Mini Review: “The Viscount and the Vicar’s Daughter” by Mimi Matthews

I’m over here reading my way through Mimi Matthew’s backlist of books and LOVING IT! She writes historically accurate Victorian fiction like no other.

About the Book

A WORLD-WEARY RAKE

After years of unbridled debauchery, Tristan Sinclair, Viscount St. Ashton has hit proverbial rock bottom. Seeking to escape his melancholy, he takes refuge at one of Victorian society’s most notorious house parties. As the Christmas season approaches, he prepares to settle in for a month of heavy drinking…until an unexpected encounter changes his plans—and threatens his heart.

A PRIM VICAR’S DAUGHTER

Valentine March is not the drab little spinster she appears to be. When her new job as a lady’s companion lands her smack in the middle of Yorkshire with England’s most infamous rake, she resolves to keep her head down and her eyes fixed firmly on her future—a future which most definitely does not include a sinfully handsome viscount.

A MATCH MADE IN SCANDAL

A friendship is impossible. An affair out of the question. But when one reckless act binds them together, will two star-crossed souls discover there’s more to each other than meets the eye? Or will revelations from the past end their fragile romance before it begins?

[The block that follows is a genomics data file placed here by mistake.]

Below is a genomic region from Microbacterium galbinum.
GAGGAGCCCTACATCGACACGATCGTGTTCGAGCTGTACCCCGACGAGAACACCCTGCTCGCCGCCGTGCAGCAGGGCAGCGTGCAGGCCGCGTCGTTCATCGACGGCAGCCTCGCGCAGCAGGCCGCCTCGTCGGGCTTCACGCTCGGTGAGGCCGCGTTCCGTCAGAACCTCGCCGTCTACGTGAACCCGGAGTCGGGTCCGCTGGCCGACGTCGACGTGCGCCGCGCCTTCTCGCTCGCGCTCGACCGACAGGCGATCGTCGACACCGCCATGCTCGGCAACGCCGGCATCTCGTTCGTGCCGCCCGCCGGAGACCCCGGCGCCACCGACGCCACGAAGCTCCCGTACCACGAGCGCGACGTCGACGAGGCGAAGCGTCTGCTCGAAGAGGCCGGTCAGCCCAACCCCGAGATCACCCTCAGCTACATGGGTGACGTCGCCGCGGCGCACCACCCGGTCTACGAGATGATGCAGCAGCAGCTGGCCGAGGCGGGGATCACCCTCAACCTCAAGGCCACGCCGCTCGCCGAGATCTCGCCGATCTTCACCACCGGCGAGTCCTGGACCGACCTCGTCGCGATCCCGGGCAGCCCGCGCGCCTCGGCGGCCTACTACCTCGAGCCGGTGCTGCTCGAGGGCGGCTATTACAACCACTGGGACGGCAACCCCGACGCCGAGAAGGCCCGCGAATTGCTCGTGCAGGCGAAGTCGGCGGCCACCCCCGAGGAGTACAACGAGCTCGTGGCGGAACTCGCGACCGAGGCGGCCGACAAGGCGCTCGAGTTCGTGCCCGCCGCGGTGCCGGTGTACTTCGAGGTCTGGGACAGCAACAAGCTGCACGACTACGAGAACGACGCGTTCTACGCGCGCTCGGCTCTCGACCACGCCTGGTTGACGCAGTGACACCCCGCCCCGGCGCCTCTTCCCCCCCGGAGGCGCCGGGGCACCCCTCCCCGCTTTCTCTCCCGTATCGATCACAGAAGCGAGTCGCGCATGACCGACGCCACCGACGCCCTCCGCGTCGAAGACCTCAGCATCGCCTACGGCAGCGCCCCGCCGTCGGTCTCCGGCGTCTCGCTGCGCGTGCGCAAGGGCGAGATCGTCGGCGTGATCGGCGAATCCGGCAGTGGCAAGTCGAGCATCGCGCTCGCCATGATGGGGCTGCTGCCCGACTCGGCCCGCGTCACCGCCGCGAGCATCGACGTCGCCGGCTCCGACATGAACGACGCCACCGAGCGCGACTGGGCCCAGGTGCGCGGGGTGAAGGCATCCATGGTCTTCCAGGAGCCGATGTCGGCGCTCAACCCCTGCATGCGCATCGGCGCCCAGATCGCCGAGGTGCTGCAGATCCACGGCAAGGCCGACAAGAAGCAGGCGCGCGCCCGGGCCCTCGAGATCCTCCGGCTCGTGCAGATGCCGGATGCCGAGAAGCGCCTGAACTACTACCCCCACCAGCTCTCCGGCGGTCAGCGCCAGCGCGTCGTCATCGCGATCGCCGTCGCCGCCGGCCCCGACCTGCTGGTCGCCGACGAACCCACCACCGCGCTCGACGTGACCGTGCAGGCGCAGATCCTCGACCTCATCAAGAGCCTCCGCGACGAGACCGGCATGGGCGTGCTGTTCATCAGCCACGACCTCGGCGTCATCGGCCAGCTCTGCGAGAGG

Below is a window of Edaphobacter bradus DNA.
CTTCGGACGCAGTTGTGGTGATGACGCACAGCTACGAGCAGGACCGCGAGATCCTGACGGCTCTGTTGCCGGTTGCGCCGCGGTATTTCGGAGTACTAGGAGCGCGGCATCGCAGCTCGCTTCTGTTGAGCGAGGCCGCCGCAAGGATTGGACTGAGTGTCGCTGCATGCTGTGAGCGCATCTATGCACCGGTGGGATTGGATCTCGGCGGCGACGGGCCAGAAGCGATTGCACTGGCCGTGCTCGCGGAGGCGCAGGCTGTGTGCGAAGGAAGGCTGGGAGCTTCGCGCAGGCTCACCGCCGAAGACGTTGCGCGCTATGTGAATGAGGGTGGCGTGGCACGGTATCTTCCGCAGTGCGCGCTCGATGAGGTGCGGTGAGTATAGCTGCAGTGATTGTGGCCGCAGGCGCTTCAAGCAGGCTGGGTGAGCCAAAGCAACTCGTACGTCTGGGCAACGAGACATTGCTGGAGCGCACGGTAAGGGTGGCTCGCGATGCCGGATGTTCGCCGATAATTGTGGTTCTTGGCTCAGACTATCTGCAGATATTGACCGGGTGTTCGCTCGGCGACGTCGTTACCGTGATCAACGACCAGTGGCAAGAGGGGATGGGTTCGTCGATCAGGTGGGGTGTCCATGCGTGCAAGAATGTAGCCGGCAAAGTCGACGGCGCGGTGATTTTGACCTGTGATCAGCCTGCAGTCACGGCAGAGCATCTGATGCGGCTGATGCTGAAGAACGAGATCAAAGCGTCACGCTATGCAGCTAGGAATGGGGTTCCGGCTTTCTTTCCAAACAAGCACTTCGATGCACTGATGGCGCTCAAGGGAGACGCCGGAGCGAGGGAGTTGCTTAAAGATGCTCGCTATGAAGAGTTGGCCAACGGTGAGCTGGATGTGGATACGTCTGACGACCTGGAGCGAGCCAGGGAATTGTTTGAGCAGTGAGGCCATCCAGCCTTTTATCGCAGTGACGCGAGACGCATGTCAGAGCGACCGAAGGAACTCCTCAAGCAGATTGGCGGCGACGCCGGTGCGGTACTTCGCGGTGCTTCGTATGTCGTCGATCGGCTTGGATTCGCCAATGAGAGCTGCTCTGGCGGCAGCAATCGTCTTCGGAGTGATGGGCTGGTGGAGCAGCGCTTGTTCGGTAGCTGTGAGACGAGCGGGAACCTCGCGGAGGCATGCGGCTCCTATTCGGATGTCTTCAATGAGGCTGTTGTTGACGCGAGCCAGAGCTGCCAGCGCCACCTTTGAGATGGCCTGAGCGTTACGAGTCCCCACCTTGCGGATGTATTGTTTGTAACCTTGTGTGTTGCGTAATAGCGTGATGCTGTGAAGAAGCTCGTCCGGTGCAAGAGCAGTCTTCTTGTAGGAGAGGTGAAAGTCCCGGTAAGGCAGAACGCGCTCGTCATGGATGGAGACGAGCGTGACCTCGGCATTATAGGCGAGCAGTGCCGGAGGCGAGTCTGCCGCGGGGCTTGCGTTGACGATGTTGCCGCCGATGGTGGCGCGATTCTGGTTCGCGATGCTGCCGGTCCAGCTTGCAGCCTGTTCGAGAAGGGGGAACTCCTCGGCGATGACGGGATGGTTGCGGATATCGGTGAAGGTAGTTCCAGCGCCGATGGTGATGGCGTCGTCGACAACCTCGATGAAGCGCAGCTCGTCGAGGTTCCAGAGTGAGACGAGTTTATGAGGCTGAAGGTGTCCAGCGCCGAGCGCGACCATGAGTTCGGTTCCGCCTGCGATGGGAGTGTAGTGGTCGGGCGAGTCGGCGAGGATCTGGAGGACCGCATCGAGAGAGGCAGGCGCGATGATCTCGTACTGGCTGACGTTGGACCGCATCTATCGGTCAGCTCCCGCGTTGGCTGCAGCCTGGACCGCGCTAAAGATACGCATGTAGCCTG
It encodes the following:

Goodreads | Amazon

Review

The Viscount and the Vicar’s Daughter has the makings of a scandalous romance but what is found between its pages is a sweet romance and story of friendship. Tristan and Valentine have an unconventional beginning, but as their identities tie them together and more is revealed about their characters, an intriguing story of romance and second chances unfolds. Mimi’s subtle style of weaving all story elements together shines through in this novel, particularly where Valentine’s surprising history is concerned.

And oh, the themes of this story! How a person cannot be forced to change — it must be a personal choice. How faith in someone can encourage and uplift. How forgiveness, second chances, and love are all possibilities, no matter the negativity of circumstances. I also really loved the inclusion of Bible verses as a particular element and how they conversationally figure into the dynamic between Tristan and Valentine.

I was particularly happy to read this novel as it was hinted to as a distant and early-planned connection to her latest story, The Work of Art, in her draft of Art if it were to have been a Victorian piece. Alas, The Work of Art was rewritten for the Regency Era and it is a GEM of a story! But I had no qualms imaging Tristan’s story as a later-set version of Captain Arthur Heywood’s brother. (I hope all of these ramblings/gushings make sense!)

If you haven’t indulged in a Mimi Matthews novel yet, what are you waiting for?!

Content note: this novel is a clean romance but has a few mild expletives (all era appropriate) throughout.

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